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      Frequently Asked Questions About Celiac Disease   04/24/2018

      This Celiac.com FAQ on celiac disease will guide you to all of the basic information you will need to know about the disease, its diagnosis, testing methods, a gluten-free diet, etc.   Subscribe to Celiac.com's FREE weekly eNewsletter   What is Celiac Disease and the Gluten-Free Diet? What are the major symptoms of celiac disease? Celiac Disease Symptoms What testing is available for celiac disease?  Celiac Disease Screening Interpretation of Celiac Disease Blood Test Results Can I be tested even though I am eating gluten free? How long must gluten be taken for the serological tests to be meaningful? The Gluten-Free Diet 101 - A Beginner's Guide to Going Gluten-Free Is celiac inherited? Should my children be tested? Ten Facts About Celiac Disease Genetic Testing Is there a link between celiac and other autoimmune diseases? Celiac Disease Research: Associated Diseases and Disorders Is there a list of gluten foods to avoid? Unsafe Gluten-Free Food List (Unsafe Ingredients) Is there a list of gluten free foods? Safe Gluten-Free Food List (Safe Ingredients) Gluten-Free Alcoholic Beverages Distilled Spirits (Grain Alcohols) and Vinegar: Are they Gluten-Free? Where does gluten hide? Additional Things to Beware of to Maintain a 100% Gluten-Free Diet What if my doctor won't listen to me? An Open Letter to Skeptical Health Care Practitioners Gluten-Free recipes: Gluten-Free Recipes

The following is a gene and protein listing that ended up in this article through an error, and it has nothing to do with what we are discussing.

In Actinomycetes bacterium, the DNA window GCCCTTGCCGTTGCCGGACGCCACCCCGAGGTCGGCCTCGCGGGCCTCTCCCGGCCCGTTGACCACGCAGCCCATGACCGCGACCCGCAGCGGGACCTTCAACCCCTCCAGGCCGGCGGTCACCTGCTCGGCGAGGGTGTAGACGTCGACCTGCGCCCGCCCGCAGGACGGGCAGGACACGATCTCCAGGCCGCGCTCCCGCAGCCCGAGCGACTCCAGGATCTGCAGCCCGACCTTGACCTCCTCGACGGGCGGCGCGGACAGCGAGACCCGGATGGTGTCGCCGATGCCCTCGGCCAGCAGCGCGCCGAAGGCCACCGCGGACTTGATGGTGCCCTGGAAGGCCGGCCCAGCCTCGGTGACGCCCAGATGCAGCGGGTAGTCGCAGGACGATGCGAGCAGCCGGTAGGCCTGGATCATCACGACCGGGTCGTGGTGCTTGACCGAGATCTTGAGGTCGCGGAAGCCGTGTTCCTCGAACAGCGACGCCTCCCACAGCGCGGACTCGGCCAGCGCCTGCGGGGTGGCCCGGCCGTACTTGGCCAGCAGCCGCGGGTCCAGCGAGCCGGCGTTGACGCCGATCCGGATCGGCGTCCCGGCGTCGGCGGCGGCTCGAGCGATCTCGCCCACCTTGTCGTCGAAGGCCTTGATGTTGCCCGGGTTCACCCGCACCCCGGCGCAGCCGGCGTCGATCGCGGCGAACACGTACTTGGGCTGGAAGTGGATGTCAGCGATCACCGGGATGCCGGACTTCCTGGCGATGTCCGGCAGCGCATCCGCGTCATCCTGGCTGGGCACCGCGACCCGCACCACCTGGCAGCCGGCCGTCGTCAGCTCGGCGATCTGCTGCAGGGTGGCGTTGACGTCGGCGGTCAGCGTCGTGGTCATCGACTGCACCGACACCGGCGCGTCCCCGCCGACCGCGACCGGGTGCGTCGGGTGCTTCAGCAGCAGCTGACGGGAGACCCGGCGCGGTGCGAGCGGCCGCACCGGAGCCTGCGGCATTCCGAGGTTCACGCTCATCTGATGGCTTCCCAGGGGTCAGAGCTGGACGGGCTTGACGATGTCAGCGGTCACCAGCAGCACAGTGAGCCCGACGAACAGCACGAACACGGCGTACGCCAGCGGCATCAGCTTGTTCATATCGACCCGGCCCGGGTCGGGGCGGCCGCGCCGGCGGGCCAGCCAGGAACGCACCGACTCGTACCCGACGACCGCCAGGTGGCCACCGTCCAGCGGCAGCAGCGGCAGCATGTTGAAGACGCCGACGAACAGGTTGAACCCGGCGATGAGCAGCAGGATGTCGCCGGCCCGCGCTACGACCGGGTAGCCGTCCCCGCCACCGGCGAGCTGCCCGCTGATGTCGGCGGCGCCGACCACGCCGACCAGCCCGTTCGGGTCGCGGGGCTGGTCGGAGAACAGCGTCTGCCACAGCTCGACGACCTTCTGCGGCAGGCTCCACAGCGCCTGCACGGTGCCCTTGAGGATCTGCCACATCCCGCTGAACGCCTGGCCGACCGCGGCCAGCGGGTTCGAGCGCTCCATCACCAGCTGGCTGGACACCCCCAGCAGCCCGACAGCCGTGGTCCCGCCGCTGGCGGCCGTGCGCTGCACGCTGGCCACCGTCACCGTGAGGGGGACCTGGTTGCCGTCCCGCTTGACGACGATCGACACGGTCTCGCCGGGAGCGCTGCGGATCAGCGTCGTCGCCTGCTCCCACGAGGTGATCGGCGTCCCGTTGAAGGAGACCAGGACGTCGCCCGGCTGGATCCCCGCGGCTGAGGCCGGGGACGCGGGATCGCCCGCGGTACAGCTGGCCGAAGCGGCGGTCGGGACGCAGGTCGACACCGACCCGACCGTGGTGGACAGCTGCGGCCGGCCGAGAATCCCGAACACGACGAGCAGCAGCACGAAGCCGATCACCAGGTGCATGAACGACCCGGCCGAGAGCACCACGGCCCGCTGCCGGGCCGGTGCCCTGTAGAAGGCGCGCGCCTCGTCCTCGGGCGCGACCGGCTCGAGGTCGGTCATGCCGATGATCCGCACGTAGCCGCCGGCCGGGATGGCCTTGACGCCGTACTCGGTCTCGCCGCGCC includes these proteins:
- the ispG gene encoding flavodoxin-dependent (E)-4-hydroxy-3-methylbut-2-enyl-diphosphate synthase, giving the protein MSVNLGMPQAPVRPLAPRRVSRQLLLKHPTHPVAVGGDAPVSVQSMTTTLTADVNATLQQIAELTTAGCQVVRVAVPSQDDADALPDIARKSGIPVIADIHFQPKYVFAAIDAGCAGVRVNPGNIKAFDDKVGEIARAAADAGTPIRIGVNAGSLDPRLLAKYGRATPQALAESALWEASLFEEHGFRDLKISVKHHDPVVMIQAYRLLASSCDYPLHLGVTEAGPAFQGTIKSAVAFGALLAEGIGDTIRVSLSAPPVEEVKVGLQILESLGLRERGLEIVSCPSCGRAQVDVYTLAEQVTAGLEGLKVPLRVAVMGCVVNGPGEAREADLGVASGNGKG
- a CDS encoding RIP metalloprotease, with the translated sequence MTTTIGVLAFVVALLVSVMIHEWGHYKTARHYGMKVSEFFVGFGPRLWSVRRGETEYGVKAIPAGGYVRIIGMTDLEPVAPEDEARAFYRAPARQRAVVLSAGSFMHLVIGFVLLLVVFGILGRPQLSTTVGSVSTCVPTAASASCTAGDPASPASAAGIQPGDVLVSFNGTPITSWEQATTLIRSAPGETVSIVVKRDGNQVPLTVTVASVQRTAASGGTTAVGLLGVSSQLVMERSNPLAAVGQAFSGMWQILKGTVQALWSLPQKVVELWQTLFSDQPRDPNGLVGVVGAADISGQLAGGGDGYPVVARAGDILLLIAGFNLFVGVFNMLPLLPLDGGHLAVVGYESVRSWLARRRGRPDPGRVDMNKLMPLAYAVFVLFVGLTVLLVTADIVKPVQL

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    CELIAC DISEASE AUTOIMMUNITY HAS REAL IMPACTS ON KIDS' PSYCHOLOGY